Passport: Let’s hope the reduction in green house gases exceeded the amount released from the planes flying all over the world to do these negotiations. I think we have time for one more question. We have another question here in Newburyport… the question is: what is China doing to reduce their emissions? Are they still building coal-fired power plants? Or are they reducing their emissions?


Lyman: That’s a very good question and the answer is surprising. China said a few years ago that they were very interested in creating a green economy and I think unofficially, delegates sort of roll their eyes back in their heads as China has said that because China’s image for that very activity is, you know, cheap and dirty in regards to their infrastructure. But since then, they’ve really done it and the catalyst was the Olympics in Beijing, with the smog levels and all that. And right now the investment in green technology in China is about one-third of the world’s total. And China’s spending about three times as much on green technology as the United States is. Now, they have a lot further to go because even coal plants and old fossil fuel plants are quite clean compared to the Chinese plants that were built only a few years ago. So it’s going to take a while for China to get to the level of producing power as cleanly as the United States does. And even further to reach the levels of Europe, New Zealand, or Canada, but they are investing large amounts of cash in it and they appear to be very, very serious about doing it. But at the negotiating table, they’re also very serious about not agreeing to take on any targets. And it’s something people here don’t quite understand… why is China spending so much money to try to create this green economy, and yet they don’t want to sign a paper that says that they agree to have the kind of results that they’re more likely to get anyway with these types of investments. So that’s where things stand with China.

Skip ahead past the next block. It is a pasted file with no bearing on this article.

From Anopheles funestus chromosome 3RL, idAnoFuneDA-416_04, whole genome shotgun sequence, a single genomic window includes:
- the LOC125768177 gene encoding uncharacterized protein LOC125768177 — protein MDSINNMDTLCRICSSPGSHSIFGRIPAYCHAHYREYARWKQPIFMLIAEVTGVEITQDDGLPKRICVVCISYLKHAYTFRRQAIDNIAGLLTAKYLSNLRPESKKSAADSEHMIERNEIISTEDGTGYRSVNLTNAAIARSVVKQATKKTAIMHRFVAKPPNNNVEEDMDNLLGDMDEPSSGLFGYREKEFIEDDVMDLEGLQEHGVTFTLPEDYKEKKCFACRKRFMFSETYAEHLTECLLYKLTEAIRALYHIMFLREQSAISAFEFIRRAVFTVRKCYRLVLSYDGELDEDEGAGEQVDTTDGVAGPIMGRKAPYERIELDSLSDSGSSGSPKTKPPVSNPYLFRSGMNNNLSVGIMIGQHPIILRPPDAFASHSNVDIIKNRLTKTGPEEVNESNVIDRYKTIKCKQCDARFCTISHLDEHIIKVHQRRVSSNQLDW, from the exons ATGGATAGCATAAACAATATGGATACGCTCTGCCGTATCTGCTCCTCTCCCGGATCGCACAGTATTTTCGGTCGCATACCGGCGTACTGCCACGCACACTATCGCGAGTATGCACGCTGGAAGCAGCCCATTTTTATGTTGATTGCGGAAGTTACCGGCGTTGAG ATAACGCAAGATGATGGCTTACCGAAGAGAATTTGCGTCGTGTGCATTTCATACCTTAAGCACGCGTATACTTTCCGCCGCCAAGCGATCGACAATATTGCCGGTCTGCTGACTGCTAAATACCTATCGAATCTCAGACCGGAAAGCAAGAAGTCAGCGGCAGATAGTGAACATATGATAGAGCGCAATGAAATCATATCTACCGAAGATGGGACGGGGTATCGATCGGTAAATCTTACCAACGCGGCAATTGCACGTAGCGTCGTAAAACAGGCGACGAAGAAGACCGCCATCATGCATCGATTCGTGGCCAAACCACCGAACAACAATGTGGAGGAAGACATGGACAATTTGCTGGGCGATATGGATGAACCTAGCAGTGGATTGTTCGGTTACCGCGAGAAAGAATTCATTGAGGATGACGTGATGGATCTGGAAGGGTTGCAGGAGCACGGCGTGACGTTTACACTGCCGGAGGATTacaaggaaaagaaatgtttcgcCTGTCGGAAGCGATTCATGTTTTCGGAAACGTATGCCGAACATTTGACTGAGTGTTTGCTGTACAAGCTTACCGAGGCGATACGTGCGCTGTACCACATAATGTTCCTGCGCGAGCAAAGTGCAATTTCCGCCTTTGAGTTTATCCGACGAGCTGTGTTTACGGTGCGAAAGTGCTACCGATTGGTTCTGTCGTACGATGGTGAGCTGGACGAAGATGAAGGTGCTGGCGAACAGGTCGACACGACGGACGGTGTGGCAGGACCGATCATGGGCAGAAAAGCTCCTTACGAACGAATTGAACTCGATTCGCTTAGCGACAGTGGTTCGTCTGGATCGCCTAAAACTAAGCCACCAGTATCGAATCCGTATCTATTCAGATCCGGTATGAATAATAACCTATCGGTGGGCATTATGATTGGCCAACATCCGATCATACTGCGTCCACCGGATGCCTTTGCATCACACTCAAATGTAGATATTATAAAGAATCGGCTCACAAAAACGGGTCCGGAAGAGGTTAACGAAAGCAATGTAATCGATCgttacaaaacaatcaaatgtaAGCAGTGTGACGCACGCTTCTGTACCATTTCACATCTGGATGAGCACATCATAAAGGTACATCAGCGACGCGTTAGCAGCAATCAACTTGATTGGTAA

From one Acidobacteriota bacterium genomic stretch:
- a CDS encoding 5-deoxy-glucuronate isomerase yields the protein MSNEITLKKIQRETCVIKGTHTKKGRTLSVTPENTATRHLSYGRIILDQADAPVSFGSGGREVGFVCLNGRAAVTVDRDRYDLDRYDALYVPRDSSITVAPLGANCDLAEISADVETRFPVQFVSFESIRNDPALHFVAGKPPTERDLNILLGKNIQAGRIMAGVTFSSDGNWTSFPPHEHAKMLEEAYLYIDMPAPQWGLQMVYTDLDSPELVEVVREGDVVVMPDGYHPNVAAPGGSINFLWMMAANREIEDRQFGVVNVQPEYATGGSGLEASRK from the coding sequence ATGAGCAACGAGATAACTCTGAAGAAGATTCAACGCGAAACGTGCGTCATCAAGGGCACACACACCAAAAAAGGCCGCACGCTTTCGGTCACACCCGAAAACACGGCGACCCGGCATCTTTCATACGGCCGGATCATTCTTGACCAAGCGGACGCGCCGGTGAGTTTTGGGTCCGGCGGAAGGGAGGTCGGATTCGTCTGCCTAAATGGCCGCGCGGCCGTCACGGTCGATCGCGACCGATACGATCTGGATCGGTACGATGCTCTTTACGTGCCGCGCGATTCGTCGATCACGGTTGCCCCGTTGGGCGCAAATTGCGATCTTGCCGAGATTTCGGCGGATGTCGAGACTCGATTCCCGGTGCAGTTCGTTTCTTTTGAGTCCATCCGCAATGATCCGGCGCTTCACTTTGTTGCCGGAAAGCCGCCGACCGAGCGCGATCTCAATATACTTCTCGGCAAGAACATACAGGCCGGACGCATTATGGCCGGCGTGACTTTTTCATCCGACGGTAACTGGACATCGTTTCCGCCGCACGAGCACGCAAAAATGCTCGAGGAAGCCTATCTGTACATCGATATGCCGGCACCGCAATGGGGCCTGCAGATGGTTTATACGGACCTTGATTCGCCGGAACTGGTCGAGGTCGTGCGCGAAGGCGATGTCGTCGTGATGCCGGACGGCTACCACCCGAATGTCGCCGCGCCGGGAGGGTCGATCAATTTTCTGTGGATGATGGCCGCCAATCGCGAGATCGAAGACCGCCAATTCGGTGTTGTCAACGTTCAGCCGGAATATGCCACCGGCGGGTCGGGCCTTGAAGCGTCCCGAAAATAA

Passport: Very good. I should mention there’s an excellent article on Passport by one of our Beijing correspondents on China’s renewable energy initiatives as well. Let me just extend the call for a couple of minutes to give anyone in the audience on the telephone the opportunity to ask a question, since we’ve been kind of dominated today by the Newburyport audience. Is there anyone that would like to ask a question at this time? Don’t forget, you need to press *6 on your phone in order to un-mute yourself.


No questions from the audience? I think everyone’s had their half-hour’s worth of climate change already this morning.


Ok, very good Eric, thank you very much for joining us today, good luck with the rest of your coverage in Bangkok and I’ll look forward to seeing what you can bring back to Passport for us. (Applause)

Lyman: Ok, thanks David.


Passport: I think that’s the first conference call where we’ve had a round of applause.


Lyman: First I’ve heard.


Passport: Ok, thank you very much, enjoy Bangkok, and we’ll talk to you soon.


Lyman: Ok, thanks. Bye everybody.


Passport: Bye bye.